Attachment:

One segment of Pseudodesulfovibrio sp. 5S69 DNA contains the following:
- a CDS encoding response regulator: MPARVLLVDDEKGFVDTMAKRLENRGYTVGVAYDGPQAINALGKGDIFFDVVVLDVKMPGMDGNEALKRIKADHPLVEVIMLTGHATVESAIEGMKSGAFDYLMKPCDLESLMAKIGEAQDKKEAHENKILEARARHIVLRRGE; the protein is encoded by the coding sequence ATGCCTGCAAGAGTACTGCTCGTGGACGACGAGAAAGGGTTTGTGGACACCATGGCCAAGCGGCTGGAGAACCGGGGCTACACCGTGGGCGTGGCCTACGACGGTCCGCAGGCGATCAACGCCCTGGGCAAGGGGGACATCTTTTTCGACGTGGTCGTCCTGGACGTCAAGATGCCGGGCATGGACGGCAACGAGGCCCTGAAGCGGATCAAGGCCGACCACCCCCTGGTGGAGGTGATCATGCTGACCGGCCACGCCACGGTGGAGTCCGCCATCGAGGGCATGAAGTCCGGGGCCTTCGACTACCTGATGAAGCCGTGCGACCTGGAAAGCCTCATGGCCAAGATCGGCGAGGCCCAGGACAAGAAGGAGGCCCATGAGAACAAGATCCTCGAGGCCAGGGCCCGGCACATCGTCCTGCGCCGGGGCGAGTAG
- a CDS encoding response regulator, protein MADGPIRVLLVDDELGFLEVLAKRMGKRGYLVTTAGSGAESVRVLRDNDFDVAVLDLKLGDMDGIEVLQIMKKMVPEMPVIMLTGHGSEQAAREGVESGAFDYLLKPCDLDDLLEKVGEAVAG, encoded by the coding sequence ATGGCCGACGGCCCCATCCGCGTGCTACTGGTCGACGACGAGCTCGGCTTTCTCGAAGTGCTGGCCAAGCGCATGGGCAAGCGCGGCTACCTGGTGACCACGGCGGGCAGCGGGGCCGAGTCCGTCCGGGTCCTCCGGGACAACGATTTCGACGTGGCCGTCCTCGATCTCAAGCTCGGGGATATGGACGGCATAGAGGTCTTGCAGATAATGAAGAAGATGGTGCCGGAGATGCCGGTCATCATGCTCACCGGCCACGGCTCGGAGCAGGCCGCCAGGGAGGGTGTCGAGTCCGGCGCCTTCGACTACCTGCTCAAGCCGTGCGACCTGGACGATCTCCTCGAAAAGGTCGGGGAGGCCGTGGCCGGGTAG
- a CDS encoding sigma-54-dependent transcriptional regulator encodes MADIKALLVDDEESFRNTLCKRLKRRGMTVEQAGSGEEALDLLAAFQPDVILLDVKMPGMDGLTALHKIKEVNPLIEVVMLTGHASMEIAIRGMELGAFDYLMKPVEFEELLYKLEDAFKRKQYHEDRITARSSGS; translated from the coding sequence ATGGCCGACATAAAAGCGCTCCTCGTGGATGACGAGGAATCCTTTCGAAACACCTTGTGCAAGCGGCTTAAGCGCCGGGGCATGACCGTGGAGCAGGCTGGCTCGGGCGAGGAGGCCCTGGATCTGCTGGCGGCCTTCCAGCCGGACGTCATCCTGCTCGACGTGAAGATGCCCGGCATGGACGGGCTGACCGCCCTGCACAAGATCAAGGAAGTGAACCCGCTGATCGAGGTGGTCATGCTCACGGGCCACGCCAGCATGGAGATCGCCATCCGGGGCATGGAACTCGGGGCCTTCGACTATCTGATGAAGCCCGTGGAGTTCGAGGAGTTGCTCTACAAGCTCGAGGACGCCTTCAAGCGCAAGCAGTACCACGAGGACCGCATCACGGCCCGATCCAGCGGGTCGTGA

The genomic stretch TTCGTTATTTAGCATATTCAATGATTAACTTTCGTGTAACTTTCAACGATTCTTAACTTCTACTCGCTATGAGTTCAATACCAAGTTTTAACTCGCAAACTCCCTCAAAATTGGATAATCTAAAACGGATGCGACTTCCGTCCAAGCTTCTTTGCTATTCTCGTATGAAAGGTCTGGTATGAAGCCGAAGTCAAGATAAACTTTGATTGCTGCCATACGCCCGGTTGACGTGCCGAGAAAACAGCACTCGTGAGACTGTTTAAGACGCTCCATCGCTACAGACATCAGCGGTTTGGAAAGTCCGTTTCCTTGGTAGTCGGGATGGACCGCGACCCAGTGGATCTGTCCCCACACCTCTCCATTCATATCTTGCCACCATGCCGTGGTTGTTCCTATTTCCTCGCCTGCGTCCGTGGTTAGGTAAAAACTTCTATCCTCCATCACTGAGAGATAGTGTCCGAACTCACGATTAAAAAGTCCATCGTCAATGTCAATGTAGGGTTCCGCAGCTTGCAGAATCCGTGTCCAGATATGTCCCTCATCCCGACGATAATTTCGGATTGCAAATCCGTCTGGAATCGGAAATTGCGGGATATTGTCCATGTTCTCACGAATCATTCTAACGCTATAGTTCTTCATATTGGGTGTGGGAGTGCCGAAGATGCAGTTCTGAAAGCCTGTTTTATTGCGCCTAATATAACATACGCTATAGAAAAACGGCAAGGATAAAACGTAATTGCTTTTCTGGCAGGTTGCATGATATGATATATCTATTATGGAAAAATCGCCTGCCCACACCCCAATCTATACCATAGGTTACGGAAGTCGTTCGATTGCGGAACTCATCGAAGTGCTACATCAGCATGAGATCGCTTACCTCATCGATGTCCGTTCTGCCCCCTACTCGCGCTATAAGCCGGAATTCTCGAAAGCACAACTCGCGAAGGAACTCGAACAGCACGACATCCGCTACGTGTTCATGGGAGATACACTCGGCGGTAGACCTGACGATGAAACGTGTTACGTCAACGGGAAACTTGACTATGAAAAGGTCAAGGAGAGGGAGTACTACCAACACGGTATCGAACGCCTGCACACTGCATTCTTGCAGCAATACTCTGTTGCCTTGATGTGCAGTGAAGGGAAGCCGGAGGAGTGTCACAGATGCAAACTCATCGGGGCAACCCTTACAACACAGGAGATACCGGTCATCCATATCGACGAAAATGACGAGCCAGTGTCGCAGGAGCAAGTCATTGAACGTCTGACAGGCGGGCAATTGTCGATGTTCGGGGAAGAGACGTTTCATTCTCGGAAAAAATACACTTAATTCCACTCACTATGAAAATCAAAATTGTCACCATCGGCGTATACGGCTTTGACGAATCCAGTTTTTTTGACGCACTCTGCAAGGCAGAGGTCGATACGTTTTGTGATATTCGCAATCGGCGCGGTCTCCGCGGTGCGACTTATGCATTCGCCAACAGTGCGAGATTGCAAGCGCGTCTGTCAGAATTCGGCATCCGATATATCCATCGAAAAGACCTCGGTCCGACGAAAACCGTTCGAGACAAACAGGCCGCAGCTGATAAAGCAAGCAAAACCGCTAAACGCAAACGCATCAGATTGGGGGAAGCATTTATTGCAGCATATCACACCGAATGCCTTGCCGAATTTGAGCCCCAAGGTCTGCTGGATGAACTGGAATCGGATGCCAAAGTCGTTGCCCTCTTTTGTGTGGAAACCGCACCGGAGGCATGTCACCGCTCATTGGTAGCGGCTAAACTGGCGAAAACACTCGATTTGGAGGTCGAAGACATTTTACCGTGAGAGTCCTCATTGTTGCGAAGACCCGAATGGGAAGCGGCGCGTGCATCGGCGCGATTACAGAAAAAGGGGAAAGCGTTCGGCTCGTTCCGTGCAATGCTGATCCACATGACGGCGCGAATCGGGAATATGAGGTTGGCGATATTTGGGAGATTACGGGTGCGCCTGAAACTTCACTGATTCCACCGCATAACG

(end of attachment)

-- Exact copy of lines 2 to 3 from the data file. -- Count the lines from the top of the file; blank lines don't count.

- a CDS encoding response regulator: MPARVLLVDDEKGFVDTMAKRLENRGYTVGVAYDGPQAINALGKGDIFFDVVVLDVKMPGMDGNEALKRIKADHPLVEVIMLTGHATVESAIEGMKSGAFDYLMKPCDLESLMAKIGEAQDKKEAHENKILEARARHIVLRRGE; the protein is encoded by the coding sequence ATGCCTGCAAGAGTACTGCTCGTGGACGACGAGAAAGGGTTTGTGGACACCATGGCCAAGCGGCTGGAGAACCGGGGCTACACCGTGGGCGTGGCCTACGACGGTCCGCAGGCGATCAACGCCCTGGGCAAGGGGGACATCTTTTTCGACGTGGTCGTCCTGGACGTCAAGATGCCGGGCATGGACGGCAACGAGGCCCTGAAGCGGATCAAGGCCGACCACCCCCTGGTGGAGGTGATCATGCTGACCGGCCACGCCACGGTGGAGTCCGCCATCGAGGGCATGAAGTCCGGGGCCTTCGACTACCTGATGAAGCCGTGCGACCTGGAAAGCCTCATGGCCAAGATCGGCGAGGCCCAGGACAAGAAGGAGGCCCATGAGAACAAGATCCTCGAGGCCAGGGCCCGGCACATCGTCCTGCGCCGGGGCGAGTAG
- a CDS encoding response regulator, protein MADGPIRVLLVDDELGFLEVLAKRMGKRGYLVTTAGSGAESVRVLRDNDFDVAVLDLKLGDMDGIEVLQIMKKMVPEMPVIMLTGHGSEQAAREGVESGAFDYLLKPCDLDDLLEKVGEAVAG, encoded by the coding sequence ATGGCCGACGGCCCCATCCGCGTGCTACTGGTCGACGACGAGCTCGGCTTTCTCGAAGTGCTGGCCAAGCGCATGGGCAAGCGCGGCTACCTGGTGACCACGGCGGGCAGCGGGGCCGAGTCCGTCCGGGTCCTCCGGGACAACGATTTCGACGTGGCCGTCCTCGATCTCAAGCTCGGGGATATGGACGGCATAGAGGTCTTGCAGATAATGAAGAAGATGGTGCCGGAGATGCCGGTCATCATGCTCACCGGCCACGGCTCGGAGCAGGCCGCCAGGGAGGGTGTCGAGTCCGGCGCCTTCGACTACCTGCTCAAGCCGTGCGACCTGGACGATCTCCTCGAAAAGGTCGGGGAGGCCGTGGCCGGGTAG